Insight News

Feb 13th

Truth or consequences

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When two people come together an invisible emotional bridge is created. This emotional bridge represents the feelings that they have for each other, and these feelings create the relationship and are supported by the words and actions that work for the good of both people involved. Relationships are built on truth. These truths establish trust and become the foundational building blocks for the bond. These truths also build the trust necessary for a long term relationship and the stronger the truths, the stronger the relationships.

When I was a kid, we played a game called "Truth or Consequences or Truth or Dare." The game was very simple; you had to decide up front to tell the truth or accept the consequences. The caveat of the game was that the person that asked the question was also the same person who determined the penalty. The penalty was always more painful than the truth. Relationships are the same way. No matter how painful the truth may be, the consequences for not being truthful are always more painful and damaging.

Healthy relationships require trust. Trust is created by the truth in what you say, honesty. Honesty is the desire and ability to tell the truth without any intentions to deceive. This does not mean that a person has to tell everything that they know. Honesty requires discretion. In all cases, words that come out of a person's mouth must be the truth. Honesty must run deep into the core of all those involved or the relationship will become unstable and eventually it will fall. This person will ultimately lose the very thing they thought their dishonestly would save. This is the consequence of not being truthful, you lose the relationship.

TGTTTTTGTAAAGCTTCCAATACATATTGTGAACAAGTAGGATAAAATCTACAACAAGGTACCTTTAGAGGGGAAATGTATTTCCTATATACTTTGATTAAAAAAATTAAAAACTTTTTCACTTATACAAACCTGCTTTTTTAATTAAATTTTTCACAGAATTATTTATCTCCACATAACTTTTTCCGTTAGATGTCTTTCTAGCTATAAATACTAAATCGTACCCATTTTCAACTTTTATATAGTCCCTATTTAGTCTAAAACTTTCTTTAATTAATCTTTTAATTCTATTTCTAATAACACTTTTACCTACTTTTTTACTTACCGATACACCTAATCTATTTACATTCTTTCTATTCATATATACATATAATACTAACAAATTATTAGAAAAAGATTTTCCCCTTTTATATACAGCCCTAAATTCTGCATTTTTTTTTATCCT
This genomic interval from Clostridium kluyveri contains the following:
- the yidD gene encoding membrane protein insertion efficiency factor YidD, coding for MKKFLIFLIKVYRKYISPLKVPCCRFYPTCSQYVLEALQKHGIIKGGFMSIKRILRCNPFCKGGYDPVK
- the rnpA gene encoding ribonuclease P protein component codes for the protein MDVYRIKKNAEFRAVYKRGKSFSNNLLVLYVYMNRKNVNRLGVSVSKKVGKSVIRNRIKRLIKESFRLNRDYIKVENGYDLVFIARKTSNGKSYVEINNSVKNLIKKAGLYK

Trust is also created by the truth in what you do, fidelity. Fidelity is established through loyalty, and respect. It is reinforced by the positive actions a person takes for the good of the relationship. Some people want to be trusted, but have not taken the actions necessary to become trustworthy. This is consequence of not being faithful, you become untrustworthy.

Trust has to be earned. You can rebuild trust by doing what you say, but your actions must line up with your words. The truth about who you really are will come out in the volume of things you say. "For out of the abundance of the heart the mouth speaks" (Matthew 12:34). Truthful communication involves sharing goals and ambitions, hopes and aspirations, success and failures, and likes and dislikes. This successful communication establishes truth and builds trust.

To build trust, you must continually be truthful in your words and your actions. Successful communication cannot be measured in the volume of words or by the length of the conversation. It is measured by the truths that are shared, and it exists when the words, thoughts, and actions of both parties are respectfully received. This is the key element that holds all relationships together, and this truth brings forth no consequences.

Timothy Houston is an author, minister, and motivational speaker who is committed to guiding positive life changes in families and communities. For questions, comments or more information, go to


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